Today I was playing a little bit with this genre. My friend Jacob had to do a school project where he has to do several self portraits, so we got together to brainstorm on how to make creative portraits. He had to do the project on film, black and white, so we decided to see what we could do in the area, playing with available light and gradients. We weren't really trying to tell a story, more just to make visually pleasing images, bringing out the subject. I was shooting with my digital camera, using it as a proofing device (kind of like polaroids), to get the exposure just right. Here are a few shots:

© Jacob

© Me

© Ivan

© Jacob Shooting



All Images are Copyrighted © Friðrik Páll Friðriksson

Friday, November 27, 2009

Inspirational Alpinism

Mountain Face in New Zealand

I don't know about you... but I've always had this infatuation with climbing things. Now, I've never really been a real extreme risk taker, so I'm not one of those "nuts" that want take on ridiculously hard routes and have a high risk factor. But for some reason, people that do take those risks inspire me to want to push myself just a little bit further...

Now, just recently I've been getting to know the world of alpinism/mountaineering, a purist way of tackling routes and mountains. It originated in the Alps (France, Switzerland, Austria & Italy) in the late 1700's and has been transforming ever since into an extreme "sport" (some might call it a lifestyle). The main idea behind alpinism is to take on the mountains in an equitable manner, relaying on skill rather than lots of gear, speed rather than a long siege (Everest style) and climbing in the least damaging manner. Summed up, climbing light, fast and high!

The climber has to have experience in various methods of climbing, be it rock or ice. Knowledge about the proper use of gear is essential since most often it's not the gear that fails you, it's human error, your own lack of ability or experience. This is one of the things that really fascinates me about mountaineering, it's very diverse and tackles
many facets of expertise.

I am by no means an expert on this subject, but having started reading books like "Mountaineering: Freedom of the Hills" and "Extreme Alpinism" as well as stories of notable climbers such as Sir Edmund Hillary & Reinhold Messner, it really inspires you!

My first real mountain experience happened in New Zealand not to many months ago (May 2009). I climbed the first mountain Sir Edmund Hillary climbed in Aroaki/Mount Cook National Park, South Island, NZ. It is called Mt. Ollivier and is about 1,933 m (6,340 ft) high. Climbing it with very little mountaineering knowledge, and without the proper gear, ready to take on a mountain peak in the early winter months, some might say it was quite foolish (we were warned about the weather forecast for that day). But my two good friends and I decided to tackle it even though the weather wasn't promising and visibility was low in the higher reaches of the mountain. Climbing, trough sometimes knee to waist deep snow, we made our way up as the weather alternated between blowing snow storms and gaps in the clouds with the sun shining through.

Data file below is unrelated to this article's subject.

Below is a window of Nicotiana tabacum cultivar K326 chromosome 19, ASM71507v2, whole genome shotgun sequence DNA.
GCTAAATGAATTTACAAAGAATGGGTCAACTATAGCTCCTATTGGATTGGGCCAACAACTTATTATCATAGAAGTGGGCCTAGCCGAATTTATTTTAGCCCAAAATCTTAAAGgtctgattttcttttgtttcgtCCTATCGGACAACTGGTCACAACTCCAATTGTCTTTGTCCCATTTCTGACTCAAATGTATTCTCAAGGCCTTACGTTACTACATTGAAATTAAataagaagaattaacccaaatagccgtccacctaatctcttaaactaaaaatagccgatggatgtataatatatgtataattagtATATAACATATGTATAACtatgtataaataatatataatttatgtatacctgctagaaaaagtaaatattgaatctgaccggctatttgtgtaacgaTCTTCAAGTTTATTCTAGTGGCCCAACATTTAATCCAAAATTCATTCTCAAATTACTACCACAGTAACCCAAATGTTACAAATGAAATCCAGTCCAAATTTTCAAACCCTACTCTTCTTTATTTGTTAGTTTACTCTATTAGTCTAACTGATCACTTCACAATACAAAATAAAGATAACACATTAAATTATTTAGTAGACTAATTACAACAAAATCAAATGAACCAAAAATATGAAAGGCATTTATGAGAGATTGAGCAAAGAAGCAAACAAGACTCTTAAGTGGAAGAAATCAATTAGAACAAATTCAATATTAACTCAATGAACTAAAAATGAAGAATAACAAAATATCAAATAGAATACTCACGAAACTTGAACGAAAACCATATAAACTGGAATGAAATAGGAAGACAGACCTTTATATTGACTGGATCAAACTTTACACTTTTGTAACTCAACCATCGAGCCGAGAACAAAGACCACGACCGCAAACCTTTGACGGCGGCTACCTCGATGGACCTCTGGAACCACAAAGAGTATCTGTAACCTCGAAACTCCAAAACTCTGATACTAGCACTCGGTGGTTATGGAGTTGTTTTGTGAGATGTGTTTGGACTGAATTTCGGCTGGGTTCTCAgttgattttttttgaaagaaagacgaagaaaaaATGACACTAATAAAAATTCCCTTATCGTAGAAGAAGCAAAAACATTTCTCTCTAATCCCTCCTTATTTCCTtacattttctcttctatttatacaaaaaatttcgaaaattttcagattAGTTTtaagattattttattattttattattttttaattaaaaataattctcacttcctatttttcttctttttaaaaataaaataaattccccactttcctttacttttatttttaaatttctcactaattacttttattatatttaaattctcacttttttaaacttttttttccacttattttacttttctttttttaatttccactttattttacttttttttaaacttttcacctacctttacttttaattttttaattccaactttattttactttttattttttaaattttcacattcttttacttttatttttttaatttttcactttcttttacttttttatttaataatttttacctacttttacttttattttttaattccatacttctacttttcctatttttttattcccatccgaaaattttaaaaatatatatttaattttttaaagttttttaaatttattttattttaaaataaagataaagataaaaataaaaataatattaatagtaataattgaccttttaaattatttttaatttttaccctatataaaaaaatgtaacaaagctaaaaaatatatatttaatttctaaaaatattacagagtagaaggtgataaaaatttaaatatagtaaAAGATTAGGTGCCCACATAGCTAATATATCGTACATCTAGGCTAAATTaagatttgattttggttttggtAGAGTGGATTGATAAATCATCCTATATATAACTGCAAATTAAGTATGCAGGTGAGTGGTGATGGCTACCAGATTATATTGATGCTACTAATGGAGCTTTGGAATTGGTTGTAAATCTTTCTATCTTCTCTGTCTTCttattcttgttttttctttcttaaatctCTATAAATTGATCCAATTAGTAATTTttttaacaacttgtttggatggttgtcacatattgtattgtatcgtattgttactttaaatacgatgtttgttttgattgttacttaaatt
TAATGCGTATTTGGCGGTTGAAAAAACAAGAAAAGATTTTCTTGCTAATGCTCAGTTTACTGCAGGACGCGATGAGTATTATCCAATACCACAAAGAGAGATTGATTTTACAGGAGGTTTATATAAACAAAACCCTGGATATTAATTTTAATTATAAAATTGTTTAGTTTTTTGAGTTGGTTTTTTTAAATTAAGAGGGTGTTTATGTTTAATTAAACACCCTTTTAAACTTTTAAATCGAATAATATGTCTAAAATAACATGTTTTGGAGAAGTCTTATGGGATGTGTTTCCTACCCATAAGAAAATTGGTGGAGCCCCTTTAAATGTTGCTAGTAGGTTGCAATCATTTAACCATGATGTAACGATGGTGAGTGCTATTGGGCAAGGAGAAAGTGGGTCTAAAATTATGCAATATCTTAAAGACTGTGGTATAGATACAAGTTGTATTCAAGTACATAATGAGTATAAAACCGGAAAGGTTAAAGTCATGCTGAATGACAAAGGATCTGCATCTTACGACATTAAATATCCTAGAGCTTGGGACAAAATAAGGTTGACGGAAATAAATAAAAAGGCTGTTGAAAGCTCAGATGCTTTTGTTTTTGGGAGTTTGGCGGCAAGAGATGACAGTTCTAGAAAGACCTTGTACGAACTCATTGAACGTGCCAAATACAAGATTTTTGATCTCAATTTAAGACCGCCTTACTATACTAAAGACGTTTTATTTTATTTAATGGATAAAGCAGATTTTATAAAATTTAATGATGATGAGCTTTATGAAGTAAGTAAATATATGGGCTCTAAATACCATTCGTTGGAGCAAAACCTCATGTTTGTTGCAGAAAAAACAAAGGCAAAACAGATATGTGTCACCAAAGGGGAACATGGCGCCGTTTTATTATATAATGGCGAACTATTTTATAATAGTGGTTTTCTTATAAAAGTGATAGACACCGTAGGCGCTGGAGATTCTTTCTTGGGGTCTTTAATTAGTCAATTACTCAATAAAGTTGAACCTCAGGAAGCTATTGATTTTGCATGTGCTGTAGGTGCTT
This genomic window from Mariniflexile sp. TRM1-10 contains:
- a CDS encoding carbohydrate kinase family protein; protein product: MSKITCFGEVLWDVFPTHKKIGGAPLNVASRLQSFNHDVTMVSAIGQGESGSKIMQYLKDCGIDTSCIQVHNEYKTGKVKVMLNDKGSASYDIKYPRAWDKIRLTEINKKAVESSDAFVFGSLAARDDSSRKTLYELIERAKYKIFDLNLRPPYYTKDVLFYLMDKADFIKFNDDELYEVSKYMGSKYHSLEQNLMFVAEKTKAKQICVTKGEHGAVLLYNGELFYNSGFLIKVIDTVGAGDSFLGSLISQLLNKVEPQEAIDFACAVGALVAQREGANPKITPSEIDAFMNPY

We reached a hut near the top called Mueller Hut (1,800 m). The peak in sight! Earlier we had met a girl from Germany who had followed our tracks and was carrying a trekking pole, something we didn't have and was essential in order to continue the ascent. We stopped in the hut for some food and to regain strength. It was very cold and we had only a few hours left of daylight. We could see the summit and I was eager to "bag a peak" so to speak. But talking with my group and reasoning it through, we would not have enough time to hike through the deep snow to the top and make it back down the mountain before dark. So we turned around without actually reaching the summit.

Even though I did not reach the top of the mountain, I learned a very valuable lesson climbing it. You should always climb according to your ability and skill, making incremental steps as you gain experience. Now technically the climb we did wasn't hard, but we were underprepared and did not understand fully what was needed in those conditions. Also the lesson of humility, knowing when to stop, knowing your limits and when to save the goal of reaching the peak for another day. Many people have had to be rescued or even perished because of their death defying goal of reaching a summit.

The View From Mt. Ollivier with Mt. Cook in the distance

A documentary I was watching really brought this lesson home. Now watching it will either deter you from serious mountaineering or inspire you with a new level of insight, having more respect for the dangers involved. Watch the "Beckoning Silence" here.

Finally... Truly, there are very few instances comparable or as gratifying as sitting on the top of a mountain looking over the beauty of peaks in the distance and the valley below, wondering in amazement at your accomplishment! I know for me, it just takes my breath away!

Be Safe,


All Images are Copyrighted © Friðrik Páll Friðriksson

Thursday, November 26, 2009


Welcome to my blog,

My name is Friðrik and I'm the son of Friðrik, which makes me Friðriksson (hence my last name is Friðriksson). Born and raised in Iceland. Yes, the land of ice and fire. I've put up this blog to keep you informed on my "adventures"... well my "life"... hmmm... my existence!

I'll be posting stories, links, videos and of course photographs from the various place I've traveled to. I'll also be posting on my various interests such as rock climbing, mountaineering, photography & religion.

You can Subscribe to my blog to be updated when I post something, or bookmark it and check in often! Comments are also appreciated! :)